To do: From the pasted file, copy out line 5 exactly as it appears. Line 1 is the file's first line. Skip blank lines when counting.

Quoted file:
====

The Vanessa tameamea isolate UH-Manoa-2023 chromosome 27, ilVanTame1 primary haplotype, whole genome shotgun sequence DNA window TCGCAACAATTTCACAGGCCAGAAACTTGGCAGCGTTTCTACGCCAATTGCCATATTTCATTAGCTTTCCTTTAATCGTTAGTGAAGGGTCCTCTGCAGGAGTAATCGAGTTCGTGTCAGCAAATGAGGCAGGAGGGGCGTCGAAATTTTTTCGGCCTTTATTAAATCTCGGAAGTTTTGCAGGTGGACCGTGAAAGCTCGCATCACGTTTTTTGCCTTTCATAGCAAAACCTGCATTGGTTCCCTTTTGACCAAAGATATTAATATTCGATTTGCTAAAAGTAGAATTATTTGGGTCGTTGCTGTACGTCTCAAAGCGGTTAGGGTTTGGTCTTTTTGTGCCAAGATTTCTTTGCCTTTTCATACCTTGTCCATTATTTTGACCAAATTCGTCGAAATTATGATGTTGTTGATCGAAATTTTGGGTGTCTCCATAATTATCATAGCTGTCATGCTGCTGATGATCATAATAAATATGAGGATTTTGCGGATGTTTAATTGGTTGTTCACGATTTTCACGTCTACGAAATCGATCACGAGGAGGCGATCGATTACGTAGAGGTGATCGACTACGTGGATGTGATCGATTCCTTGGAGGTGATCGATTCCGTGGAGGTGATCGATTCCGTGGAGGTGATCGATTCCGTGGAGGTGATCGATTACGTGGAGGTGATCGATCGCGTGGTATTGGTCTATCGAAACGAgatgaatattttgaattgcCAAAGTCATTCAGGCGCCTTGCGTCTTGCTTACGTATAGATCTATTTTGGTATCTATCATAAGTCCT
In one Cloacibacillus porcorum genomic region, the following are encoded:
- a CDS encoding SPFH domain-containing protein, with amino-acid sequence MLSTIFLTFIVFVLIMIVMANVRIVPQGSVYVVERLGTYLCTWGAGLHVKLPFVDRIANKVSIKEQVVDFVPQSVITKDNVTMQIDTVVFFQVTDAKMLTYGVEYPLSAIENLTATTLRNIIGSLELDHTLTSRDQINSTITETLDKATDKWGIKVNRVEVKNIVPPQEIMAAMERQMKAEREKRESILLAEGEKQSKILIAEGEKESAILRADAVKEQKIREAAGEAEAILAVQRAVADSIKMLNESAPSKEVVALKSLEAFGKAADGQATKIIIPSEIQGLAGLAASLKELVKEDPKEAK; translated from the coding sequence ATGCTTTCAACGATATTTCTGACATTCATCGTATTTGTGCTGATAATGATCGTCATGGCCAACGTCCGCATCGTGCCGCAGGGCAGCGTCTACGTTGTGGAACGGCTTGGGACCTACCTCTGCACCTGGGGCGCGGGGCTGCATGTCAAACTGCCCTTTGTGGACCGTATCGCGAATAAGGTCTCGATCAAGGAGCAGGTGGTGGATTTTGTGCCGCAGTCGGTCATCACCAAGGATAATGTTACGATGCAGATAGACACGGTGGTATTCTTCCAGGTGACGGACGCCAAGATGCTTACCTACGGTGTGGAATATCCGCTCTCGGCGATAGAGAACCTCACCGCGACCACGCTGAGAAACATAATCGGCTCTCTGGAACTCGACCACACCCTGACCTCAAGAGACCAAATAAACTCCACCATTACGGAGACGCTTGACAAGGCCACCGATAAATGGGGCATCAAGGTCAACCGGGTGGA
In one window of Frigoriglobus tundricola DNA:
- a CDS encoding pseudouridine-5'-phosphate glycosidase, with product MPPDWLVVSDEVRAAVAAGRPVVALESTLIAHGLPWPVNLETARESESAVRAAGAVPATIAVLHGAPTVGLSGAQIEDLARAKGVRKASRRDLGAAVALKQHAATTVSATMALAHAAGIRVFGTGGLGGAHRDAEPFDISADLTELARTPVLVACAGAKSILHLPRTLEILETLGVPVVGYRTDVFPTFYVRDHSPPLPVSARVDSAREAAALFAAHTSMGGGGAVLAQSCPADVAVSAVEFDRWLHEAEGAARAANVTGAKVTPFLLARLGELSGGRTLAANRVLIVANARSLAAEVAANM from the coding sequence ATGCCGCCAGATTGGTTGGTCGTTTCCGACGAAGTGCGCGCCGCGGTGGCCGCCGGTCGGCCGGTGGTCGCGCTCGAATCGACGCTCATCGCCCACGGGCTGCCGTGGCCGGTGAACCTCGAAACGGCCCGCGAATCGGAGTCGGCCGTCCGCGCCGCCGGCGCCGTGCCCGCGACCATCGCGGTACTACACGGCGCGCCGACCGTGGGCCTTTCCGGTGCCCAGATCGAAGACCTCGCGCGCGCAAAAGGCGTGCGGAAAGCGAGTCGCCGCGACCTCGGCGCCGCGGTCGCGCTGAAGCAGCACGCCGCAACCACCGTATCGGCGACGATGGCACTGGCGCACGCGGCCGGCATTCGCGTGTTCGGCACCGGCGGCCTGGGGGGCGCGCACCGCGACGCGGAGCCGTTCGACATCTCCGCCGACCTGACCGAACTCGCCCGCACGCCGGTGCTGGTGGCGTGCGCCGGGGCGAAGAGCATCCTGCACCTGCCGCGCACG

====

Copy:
- a CDS encoding pseudouridine-5'-phosphate glycosidase, with product MPPDWLVVSDEVRAAVAAGRPVVALESTLIAHGLPWPVNLETARESESAVRAAGAVPATIAVLHGAPTVGLSGAQIEDLARAKGVRKASRRDLGAAVALKQHAATTVSATMALAHAAGIRVFGTGGLGGAHRDAEPFDISADLTELARTPVLVACAGAKSILHLPRTLEILETLGVPVVGYRTDVFPTFYVRDHSPPLPVSARVDSAREAAALFAAHTSMGGGGAVLAQSCPADVAVSAVEFDRWLHEAEGAARAANVTGAKVTPFLLARLGELSGGRTLAANRVLIVANARSLAAEVAANM from the coding sequence ATGCCGCCAGATTGGTTGGTCGTTTCCGACGAAGTGCGCGCCGCGGTGGCCGCCGGTCGGCCGGTGGTCGCGCTCGAATCGACGCTCATCGCCCACGGGCTGCCGTGGCCGGTGAACCTCGAAACGGCCCGCGAATCGGAGTCGGCCGTCCGCGCCGCCGGCGCCGTGCCCGCGACCATCGCGGTACTACACGGCGCGCCGACCGTGGGCCTTTCCGGTGCCCAGATCGAAGACCTCGCGCGCGCAAAAGGCGTGCGGAAAGCGAGTCGCCGCGACCTCGGCGCCGCGGTCGCGCTGAAGCAGCACGCCGCAACCACCGTATCGGCGACGATGGCACTGGCGCACGCGGCCGGCATTCGCGTGTTCGGCACCGGCGGCCTGGGGGGCGCGCACCGCGACGCGGAGCCGTTCGACATCTCCGCCGACCTGACCGAACTCGCCCGCACGCCGGTGCTGGTGGCGTGCGCCGGGGCGAAGAGCATCCTGCACCTGCCGCGCACG